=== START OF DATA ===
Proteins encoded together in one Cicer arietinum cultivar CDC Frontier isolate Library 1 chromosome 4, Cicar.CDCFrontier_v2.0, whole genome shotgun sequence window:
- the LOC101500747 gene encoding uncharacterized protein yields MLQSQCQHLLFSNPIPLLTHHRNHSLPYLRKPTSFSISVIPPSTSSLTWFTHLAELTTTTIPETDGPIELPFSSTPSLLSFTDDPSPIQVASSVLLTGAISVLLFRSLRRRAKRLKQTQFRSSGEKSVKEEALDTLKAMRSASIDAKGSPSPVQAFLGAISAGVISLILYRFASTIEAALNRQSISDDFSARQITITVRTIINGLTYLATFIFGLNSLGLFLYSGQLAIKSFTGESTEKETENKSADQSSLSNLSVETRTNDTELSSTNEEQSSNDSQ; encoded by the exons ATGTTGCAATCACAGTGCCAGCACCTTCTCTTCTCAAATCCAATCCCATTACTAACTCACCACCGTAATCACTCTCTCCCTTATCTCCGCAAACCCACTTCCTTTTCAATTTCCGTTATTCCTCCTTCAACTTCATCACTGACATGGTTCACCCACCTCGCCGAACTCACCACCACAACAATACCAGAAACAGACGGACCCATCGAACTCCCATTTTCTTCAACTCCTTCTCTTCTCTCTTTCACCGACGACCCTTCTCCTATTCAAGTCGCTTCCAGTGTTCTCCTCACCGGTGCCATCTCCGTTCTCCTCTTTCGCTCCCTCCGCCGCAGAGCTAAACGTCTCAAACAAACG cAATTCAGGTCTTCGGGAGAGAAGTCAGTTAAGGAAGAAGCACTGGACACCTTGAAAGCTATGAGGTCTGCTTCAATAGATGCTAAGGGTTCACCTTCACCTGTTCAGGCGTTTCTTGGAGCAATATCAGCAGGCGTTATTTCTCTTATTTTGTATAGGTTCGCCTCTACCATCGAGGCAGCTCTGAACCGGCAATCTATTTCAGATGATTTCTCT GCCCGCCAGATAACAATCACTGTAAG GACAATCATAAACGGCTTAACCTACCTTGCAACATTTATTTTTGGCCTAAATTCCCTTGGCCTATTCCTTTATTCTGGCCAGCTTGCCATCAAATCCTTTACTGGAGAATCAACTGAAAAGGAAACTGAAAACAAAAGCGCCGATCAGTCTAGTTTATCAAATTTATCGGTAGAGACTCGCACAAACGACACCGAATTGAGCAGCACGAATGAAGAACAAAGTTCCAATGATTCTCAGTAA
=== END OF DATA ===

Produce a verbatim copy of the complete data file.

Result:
Proteins encoded together in one Cicer arietinum cultivar CDC Frontier isolate Library 1 chromosome 4, Cicar.CDCFrontier_v2.0, whole genome shotgun sequence window:
- the LOC101500747 gene encoding uncharacterized protein yields MLQSQCQHLLFSNPIPLLTHHRNHSLPYLRKPTSFSISVIPPSTSSLTWFTHLAELTTTTIPETDGPIELPFSSTPSLLSFTDDPSPIQVASSVLLTGAISVLLFRSLRRRAKRLKQTQFRSSGEKSVKEEALDTLKAMRSASIDAKGSPSPVQAFLGAISAGVISLILYRFASTIEAALNRQSISDDFSARQITITVRTIINGLTYLATFIFGLNSLGLFLYSGQLAIKSFTGESTEKETENKSADQSSLSNLSVETRTNDTELSSTNEEQSSNDSQ; encoded by the exons ATGTTGCAATCACAGTGCCAGCACCTTCTCTTCTCAAATCCAATCCCATTACTAACTCACCACCGTAATCACTCTCTCCCTTATCTCCGCAAACCCACTTCCTTTTCAATTTCCGTTATTCCTCCTTCAACTTCATCACTGACATGGTTCACCCACCTCGCCGAACTCACCACCACAACAATACCAGAAACAGACGGACCCATCGAACTCCCATTTTCTTCAACTCCTTCTCTTCTCTCTTTCACCGACGACCCTTCTCCTATTCAAGTCGCTTCCAGTGTTCTCCTCACCGGTGCCATCTCCGTTCTCCTCTTTCGCTCCCTCCGCCGCAGAGCTAAACGTCTCAAACAAACG cAATTCAGGTCTTCGGGAGAGAAGTCAGTTAAGGAAGAAGCACTGGACACCTTGAAAGCTATGAGGTCTGCTTCAATAGATGCTAAGGGTTCACCTTCACCTGTTCAGGCGTTTCTTGGAGCAATATCAGCAGGCGTTATTTCTCTTATTTTGTATAGGTTCGCCTCTACCATCGAGGCAGCTCTGAACCGGCAATCTATTTCAGATGATTTCTCT GCCCGCCAGATAACAATCACTGTAAG GACAATCATAAACGGCTTAACCTACCTTGCAACATTTATTTTTGGCCTAAATTCCCTTGGCCTATTCCTTTATTCTGGCCAGCTTGCCATCAAATCCTTTACTGGAGAATCAACTGAAAAGGAAACTGAAAACAAAAGCGCCGATCAGTCTAGTTTATCAAATTTATCGGTAGAGACTCGCACAAACGACACCGAATTGAGCAGCACGAATGAAGAACAAAGTTCCAATGATTCTCAGTAA